The Futility Monster

He'll pointlessly derive more enjoyment out of your resources than you

Posts Tagged ‘reform’

September Sittings

Posted by The Futility Monster on June 2, 2010 @ 10:18

Dry, dusty, deathly dull. Academia: The new fragrance from Calvin Klein.

Being such a bore, I have just finished skimming through a few copies of Hansard relating to all the parliamentary fun of the past week or so. The most interesting part comes here, spoken by the Leader of the House, Sir George Young…

Colleagues will also wish to know that, subject to the progress of business, the House will rise at the end of business on Thursday 29 July and, subject to the will of the House, return on Monday 6 September for two weeks.

That means Parliament’s failed attempt to introduce September sittings many years ago is going to be reattempted this year.

There are many arguments for and against September sittings. The most obvious one against it is that there seems little point coming together for two weeks, only to then bugger off again for the party conference season, before returning once more in October. In normal years, MPs would be returning for the fag-end of a session before the Queen’s Speech. This year, because it’s a long-session, there won’t be.

All a bit silly, but so much of politics is in this country, because we’ve never designed our system from the ground up. Everything is tacked on, modified, adapted, and scrapped in a piecemeal fashion.

In principle I’m not all that in favour of our parliament sitting more, not if it’s merely to pass more legislation. Our parliaments have done quite enough of that in the past 13 years. But if the extra sitting time is used for some more debates, some more private member’s business, genuinely topical stuff, and perhaps a debate initiated by a public petition, it might actually be worth it.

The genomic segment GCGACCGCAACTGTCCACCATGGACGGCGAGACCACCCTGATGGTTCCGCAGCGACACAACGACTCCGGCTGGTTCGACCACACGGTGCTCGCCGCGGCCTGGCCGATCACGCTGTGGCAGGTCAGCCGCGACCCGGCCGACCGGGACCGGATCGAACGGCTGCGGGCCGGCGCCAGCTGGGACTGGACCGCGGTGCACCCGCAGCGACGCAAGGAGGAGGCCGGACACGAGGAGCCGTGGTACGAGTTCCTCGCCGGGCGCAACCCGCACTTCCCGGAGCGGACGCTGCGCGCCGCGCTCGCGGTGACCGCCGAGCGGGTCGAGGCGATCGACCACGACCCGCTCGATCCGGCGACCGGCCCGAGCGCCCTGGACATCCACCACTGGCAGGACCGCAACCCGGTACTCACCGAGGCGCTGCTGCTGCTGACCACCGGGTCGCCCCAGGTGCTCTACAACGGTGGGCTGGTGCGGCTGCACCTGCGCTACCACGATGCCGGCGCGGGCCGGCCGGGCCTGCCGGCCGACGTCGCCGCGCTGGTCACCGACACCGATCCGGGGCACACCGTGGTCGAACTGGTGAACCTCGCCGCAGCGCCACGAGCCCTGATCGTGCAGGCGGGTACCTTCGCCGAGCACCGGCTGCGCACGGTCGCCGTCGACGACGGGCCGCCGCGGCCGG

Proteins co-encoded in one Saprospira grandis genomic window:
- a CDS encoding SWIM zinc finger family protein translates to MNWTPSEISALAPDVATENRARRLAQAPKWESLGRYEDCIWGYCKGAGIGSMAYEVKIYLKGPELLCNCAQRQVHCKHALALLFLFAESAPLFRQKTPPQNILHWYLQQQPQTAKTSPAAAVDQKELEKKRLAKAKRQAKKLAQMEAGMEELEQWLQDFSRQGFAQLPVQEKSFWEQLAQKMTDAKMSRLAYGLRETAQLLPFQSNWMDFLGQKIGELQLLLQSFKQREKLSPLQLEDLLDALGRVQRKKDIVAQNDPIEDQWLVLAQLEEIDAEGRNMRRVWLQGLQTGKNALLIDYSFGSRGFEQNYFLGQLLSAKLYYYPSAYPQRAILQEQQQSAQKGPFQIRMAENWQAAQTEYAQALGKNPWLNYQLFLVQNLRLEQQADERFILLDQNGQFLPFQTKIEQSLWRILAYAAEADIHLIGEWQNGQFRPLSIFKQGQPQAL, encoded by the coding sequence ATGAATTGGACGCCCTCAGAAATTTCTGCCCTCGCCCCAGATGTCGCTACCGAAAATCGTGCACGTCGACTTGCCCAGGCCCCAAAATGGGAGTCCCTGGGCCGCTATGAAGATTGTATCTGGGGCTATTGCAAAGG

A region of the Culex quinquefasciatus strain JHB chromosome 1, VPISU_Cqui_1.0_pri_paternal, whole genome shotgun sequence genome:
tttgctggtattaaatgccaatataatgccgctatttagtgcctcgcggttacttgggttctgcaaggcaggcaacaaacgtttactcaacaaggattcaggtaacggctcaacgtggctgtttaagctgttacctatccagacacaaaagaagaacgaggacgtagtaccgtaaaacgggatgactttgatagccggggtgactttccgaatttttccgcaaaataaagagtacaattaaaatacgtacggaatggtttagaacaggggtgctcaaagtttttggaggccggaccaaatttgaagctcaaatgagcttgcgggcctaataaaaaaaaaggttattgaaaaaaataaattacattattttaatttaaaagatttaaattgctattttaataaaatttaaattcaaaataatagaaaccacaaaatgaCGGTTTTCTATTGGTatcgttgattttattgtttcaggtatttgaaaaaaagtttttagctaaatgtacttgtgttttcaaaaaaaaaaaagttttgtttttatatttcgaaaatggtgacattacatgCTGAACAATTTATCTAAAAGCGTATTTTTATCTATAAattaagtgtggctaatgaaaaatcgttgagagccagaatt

Unfortunately, the last time September sittings were tried most MPs just didn’t bother. Most resented losing their usual constituency time, and the whips only half-heartedly scheduled business. There was nothing interesting going on, and so no one bothered. The idea was quickly scrapped.

I have a feeling we’ll be going this way again. It looks like a new government trying to show how much they want change, and going out of their way to make a token gesture that will affect no one, and might even be made up for by adding bonus recesses elsewhere.

My only hope is this: Leader of the House Sir George Young and his deputy David Heath are both strong parliamentarians. They both want to strengthen scrutiny, both want to make the House more relevant, and make the government more accountable.

It remains to be seen whether they can convince their colleagues that it’s going to need more than just a tinkering with September sittings…


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Hannan: A Marked Card

Posted by The Futility Monster on November 26, 2009 @ 09:08

Carlsberg don't write books on party discipline, but if they did...

Dan Hannan, that strange creature whom the Tories once loved – and are now keeping him at a necessary distance – has decided its time to make MPs work harder:

There is a case, though, for making an exception in 2010 and having the House of Commons sit through August, as my party is apparently considering. Why? because doing so would allow an incoming Conservative Government to implement The Plan in just one legislative session